The Man in the Brown Suit
Agatha Christie
Novels
9:01 h
Level 5
The Man in the Brown Suit is a work of detective fiction by British writer Agatha Christie, first published in the UK by The Bodley Head on 22 August 1924 and in the US by Dodd, Mead and Company later in the same year. The character Colonel Race is introduced in this novel. Anne Beddingfeld is on her own and ready for adventures when one comes her way. She sees a man die in a tube station and picks up a piece of paper dropped nearby. The message on the paper leads her to South Africa as she fits more pieces of the puzzle together about the death she witnessed. There is a murder in England the next day, and the murderer attempts to kill her on the ship en route to Cape Town.

The Man in the Brown Suit

by
Agatha Christie


To E. A. B.
In memory of a journey, some
lion stories and a request that
I should some day write the
“mystery of the mill house”


Prologue

Nadina, the Russian dancer who had taken Paris by storm, swayed to the sound of the applause, bowed and bowed again. Her narrow black eyes narrowed themselves still more, the long line of her scarlet mouth curved faintly upwards. Enthusiastic Frenchmen continued to beat the ground appreciatively as the curtain fell with a swish, hiding the reds and blues and magentas of the bizarre décors. In a swirl of blue and orange draperies the dancer left the stage. A bearded gentleman received her enthusiastically in his arms. It was the Manager.

“Magnificent, petite, magnificent,” he cried. “To-night you have surpassed yourself.” He kissed her gallantly on both cheeks in a somewhat matter-of-fact manner.

Madame Nadina accepted the tribute with the ease of long habit and passed on to her dressing-room, where bouquets were heaped carelessly everywhere, marvellous garments of futuristic design hung on pegs, and the air was hot and sweet with the scent of the massed blossoms and with more sophisticated perfumes and essences. Jeanne, the dresser, ministered to her mistress, talking incessantly and pouring out a stream of fulsome compliment.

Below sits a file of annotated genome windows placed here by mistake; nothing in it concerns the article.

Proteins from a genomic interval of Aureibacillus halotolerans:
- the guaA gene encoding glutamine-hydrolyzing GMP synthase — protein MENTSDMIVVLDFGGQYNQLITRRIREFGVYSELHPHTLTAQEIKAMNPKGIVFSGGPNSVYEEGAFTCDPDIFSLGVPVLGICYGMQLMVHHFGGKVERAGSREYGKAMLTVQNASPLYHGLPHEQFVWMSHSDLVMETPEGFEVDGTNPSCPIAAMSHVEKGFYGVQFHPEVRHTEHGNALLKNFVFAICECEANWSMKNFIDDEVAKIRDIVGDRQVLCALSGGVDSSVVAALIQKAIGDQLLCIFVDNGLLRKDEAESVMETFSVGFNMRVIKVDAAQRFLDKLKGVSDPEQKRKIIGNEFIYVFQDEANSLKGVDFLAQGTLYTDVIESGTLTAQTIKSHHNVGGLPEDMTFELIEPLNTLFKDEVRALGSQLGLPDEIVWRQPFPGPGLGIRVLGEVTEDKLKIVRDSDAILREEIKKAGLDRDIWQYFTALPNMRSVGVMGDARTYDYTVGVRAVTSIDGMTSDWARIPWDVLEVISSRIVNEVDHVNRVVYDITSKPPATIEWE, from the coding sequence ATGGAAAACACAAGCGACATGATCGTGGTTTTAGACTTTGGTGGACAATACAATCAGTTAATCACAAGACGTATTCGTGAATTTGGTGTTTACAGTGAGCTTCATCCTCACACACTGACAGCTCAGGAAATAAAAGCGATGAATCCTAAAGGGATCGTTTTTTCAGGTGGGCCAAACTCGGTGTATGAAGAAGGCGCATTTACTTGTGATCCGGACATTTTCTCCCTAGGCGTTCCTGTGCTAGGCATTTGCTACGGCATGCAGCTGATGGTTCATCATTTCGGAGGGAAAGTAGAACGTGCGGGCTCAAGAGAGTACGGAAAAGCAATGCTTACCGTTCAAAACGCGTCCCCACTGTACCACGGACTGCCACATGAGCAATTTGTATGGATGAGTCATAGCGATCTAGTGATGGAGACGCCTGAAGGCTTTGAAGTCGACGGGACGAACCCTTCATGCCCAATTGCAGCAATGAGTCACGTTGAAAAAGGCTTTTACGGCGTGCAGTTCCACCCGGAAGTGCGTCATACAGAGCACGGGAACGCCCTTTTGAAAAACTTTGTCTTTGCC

A knock at the door interrupted the flow. Jeanne went to answer it, and returned with a card in her hand.

“Madame will receive?”

“Let me see.”

The dancer stretched out a languid hand, but at the sight of the name on the card, “Count Sergius Paulovitch,” a sudden flicker of interest came into her eyes.

“I will see him. The maize peignoir, Jeanne, and quickly. And when the Count comes you may go.”

“Bien, Madame.”

Jeanne brought the peignoir, an exquisite wisp of corn-coloured chiffon and ermine. Nadina slipped into it, and sat smiling to herself, whilst one long white hand beat a slow tattoo on the glass of the dressing-table.

The Count was prompt to avail himself of the privilege accorded to him — a man of medium height, very slim, very elegant, very pale, extraordinarily weary. In feature, little to take hold of, a man difficult to recognize again if one left his mannerisms out of account. He bowed over the dancer’s hand with exaggerated courtliness.

“Madame, this is a pleasure indeed.”

So much Jeanne heard before she went out closing the door behind her. Alone with her visitor, a subtle change came over Nadina’s smile.